Instead, his only interest in psychology is to talk about Freud, and there, he's mostly interested in Freud's relationship with anti-Semitism. Anti-Semitism becomes more and more his theme as the book goes on, the final section focusing around a visit to the Wailing Wall with very little said about his stalker at all. Nasreen used anti-Semitism as part of her campaign against him, but the extent to which he focuses on it by the end carries the implication that he sees it as her primary motivation, while her emails (quoted) suggest something more complicated: that creative frustration, personal problems and possibly sexual trauma were at least as potent forces as anti-Semitism, for a start, as she mentions all of them in profusion.

And as to the anti-Semitism itself ... it's a difficult subject, and one that Lasdun doesn't handle well.

Nasreen, a Muslim attacking a Jew both from the victim and persecutor position, both alluding to Israeli violations of Palestinian rights and throwing around Nazi references, is presented as someone inclined to recruit historical trauma to cast her sense of victimisation as both comprehensible and unquestionable. Lasdun's trip to the Wailing Wall feels more like a flight from complexity than a journey into insight, and so has an ironic echo of Nasreen he does not seem aware of. It's simpler to write her off as a a straightforward anti-Semite, but that's not what he's shown her as being. It's just the only element of her he is, by the end, interesting in thinking about - because, perhaps, it's the element he needs show the least pity.

Meanwhile, his reflections in Jerusalem themselves are well below the standards of observation you'd expect from his literary style. Look at some of his statements put side by side:

When he talks of Israeli hate speech against Palestinians being filmed:

"Even as you register the shock, though, you find yourself cringing at the uncanny way in which the rituals of modern protest recall the ancient gestures and geometries of Jew baiting: camera-wielding protesters getting in the faces of the religiously garbed, increasingly agitated settlers, pushing and goading them until they come out with the terrible thing - the racist comment, the fanatical religious self-justification - that will stand as their portrait, their panel, for as long as the living fresco-cycle of YouTube survives."

At the same time he attacks critics of Israel for making offensive comparisons to Nazism and apartheid by saying:

"The urge to condemn people in their capacity as wrongdoers gives way mid-expression, mid-breath almost, to the apparently stronger urge to bait them in their capacties as Jews. The propensity for Judaism to keep drawing this kind of archaic lightning out of educated people even after the Holocaust seems an intrinsic part of its curious time-dissolving effect. Or put it this way: there is something uncannily adaptive about anti-Semitism: the way it can hide, unsuspected, in the most progressive minds."

Meanwhile, when he criticises Israeli violence, he does it like this:

"You begin to wonder if these settlers with their rifles and prayer shawls ('Guns 'n' Moses' is a popular T-shirt logo in Jerusalem) might not be enabling ancient impulses that once manifested themselves as straightforward bigotry, to regroup under the banner of justice."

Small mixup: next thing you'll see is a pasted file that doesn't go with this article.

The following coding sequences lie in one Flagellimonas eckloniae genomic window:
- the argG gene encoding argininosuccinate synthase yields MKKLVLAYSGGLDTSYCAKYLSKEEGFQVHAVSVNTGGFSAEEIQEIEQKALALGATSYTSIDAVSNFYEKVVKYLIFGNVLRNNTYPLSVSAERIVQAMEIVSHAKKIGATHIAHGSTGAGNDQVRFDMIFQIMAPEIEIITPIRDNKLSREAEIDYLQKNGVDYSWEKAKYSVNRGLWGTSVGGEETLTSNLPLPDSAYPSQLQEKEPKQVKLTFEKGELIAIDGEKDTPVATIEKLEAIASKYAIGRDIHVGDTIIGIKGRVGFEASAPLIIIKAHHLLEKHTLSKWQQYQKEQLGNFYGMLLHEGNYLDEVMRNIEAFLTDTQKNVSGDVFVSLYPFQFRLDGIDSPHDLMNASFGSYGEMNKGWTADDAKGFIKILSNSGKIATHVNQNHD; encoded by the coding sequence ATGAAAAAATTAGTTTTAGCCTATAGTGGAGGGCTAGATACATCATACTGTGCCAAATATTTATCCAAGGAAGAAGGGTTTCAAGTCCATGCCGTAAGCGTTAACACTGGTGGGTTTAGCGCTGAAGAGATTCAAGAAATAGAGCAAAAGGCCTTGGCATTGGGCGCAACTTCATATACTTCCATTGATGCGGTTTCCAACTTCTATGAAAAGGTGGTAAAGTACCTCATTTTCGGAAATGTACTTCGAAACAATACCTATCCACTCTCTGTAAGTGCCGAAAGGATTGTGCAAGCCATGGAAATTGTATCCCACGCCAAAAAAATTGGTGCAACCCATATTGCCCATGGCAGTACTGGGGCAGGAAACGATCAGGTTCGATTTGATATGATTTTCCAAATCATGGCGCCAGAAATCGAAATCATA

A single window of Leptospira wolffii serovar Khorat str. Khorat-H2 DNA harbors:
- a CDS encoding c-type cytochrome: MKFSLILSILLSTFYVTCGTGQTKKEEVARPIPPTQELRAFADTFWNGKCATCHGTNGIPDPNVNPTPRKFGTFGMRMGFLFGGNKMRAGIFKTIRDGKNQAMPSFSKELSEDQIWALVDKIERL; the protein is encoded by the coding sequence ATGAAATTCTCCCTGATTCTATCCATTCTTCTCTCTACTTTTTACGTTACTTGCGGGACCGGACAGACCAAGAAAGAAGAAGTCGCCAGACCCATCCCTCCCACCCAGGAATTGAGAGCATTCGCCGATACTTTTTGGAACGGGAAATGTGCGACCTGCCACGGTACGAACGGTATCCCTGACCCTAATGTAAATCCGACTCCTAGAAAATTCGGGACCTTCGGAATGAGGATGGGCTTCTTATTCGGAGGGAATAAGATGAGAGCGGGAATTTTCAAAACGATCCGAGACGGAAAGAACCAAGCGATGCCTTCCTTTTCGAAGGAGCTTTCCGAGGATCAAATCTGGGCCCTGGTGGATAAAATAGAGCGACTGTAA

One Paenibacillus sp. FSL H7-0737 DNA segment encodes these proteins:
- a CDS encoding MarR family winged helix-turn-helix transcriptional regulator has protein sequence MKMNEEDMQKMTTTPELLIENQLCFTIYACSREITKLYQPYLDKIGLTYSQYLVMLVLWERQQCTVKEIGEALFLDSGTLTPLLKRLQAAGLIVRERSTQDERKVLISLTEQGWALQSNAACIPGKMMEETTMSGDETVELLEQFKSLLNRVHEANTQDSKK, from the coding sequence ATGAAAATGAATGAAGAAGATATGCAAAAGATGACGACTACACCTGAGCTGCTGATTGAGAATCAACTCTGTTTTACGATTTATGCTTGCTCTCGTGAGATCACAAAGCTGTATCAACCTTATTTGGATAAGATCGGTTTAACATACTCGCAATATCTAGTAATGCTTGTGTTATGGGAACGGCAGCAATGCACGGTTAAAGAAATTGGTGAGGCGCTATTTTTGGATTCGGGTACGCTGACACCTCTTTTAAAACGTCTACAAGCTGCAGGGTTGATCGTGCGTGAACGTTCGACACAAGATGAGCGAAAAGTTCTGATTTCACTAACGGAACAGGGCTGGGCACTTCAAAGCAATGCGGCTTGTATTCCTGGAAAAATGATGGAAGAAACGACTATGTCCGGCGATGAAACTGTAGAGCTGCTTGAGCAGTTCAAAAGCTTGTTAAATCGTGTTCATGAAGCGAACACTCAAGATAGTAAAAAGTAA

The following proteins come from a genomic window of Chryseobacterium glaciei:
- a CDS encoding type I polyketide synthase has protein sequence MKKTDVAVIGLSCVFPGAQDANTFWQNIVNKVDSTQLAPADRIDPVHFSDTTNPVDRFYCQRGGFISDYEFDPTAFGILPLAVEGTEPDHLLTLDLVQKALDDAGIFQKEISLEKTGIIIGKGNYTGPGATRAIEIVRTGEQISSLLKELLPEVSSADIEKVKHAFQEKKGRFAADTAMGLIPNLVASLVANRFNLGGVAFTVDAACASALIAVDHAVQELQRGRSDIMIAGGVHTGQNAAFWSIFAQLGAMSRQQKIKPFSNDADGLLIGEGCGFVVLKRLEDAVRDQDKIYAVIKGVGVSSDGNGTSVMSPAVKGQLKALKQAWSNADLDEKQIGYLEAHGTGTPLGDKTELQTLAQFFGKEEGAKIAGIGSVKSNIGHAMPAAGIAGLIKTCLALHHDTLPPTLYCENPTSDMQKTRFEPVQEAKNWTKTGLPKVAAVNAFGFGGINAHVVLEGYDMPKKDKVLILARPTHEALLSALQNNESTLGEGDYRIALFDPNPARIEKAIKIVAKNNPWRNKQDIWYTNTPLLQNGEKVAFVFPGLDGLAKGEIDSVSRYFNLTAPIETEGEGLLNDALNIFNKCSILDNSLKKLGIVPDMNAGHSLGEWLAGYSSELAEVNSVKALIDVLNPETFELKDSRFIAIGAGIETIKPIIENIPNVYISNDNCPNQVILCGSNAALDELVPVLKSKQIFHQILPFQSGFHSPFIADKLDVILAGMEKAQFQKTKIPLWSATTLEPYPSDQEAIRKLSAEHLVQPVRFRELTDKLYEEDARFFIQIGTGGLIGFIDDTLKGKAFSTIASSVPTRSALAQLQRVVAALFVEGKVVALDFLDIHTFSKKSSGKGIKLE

In other words, when Jews say bad things about non-Jews, it's because they were provoked by anti-Semites; when non-Jews say bad things about Jews, it's because they're anti-Semites, and when Jews do violent things, the worst thing about it is that they might enable anti-Semites.

Now, in the name of charity we should allow that the man was writing this having been the target of prolonged and vicious anti-Semitic abuse, and he wouldn't be human if the subject wasn't on his mind. But at the same time, here's how he talks about reading Tintin with his son:

"...our favourite Tintin book, The Blue Lotus, or, as I have somehow permitted myself to call it, The Brue Rotus; regressing, in my son's company, to the soft racism that pervaded the world of my own childhood, where nobody thought twice about mimicking foreign accents for a cheap laugh. The Tintin books, being all about encounters with foreigners, encourage this kind of low humour when it comes to reading them aloud. They contain a great deal of the comic racial stereotyping of their time. Being of my own time, I have felt obliged to talk about this with my son, explaining to him that the comedy is OK only because it is directed equally at all cultures, including Tintin's own, and because it is also largely without malice."

I quote at length because I don't want to do him the injustice of taking his words out context ... but even in context (and the discussion of Tintin's racism ends there), the language is mostly nostalgic, racism being "soft" and "comic" and something that he has "felt obliged" to question as if compelled by something other than his own wishes. Let's assume he isn't familiar with the horrors of "Tintin in the Congo", but even so, he admits his own perpetuation of racist jokes with his six-year-old son more with an air of regret for having to qualify it - the cause is much more whether it's 'its time' or 'my own time' rather than any issue of right or wrong - while simultaneously insisting that objectionable remarks about Zionism are caused by a deep, unacknowledged malice towards Jews.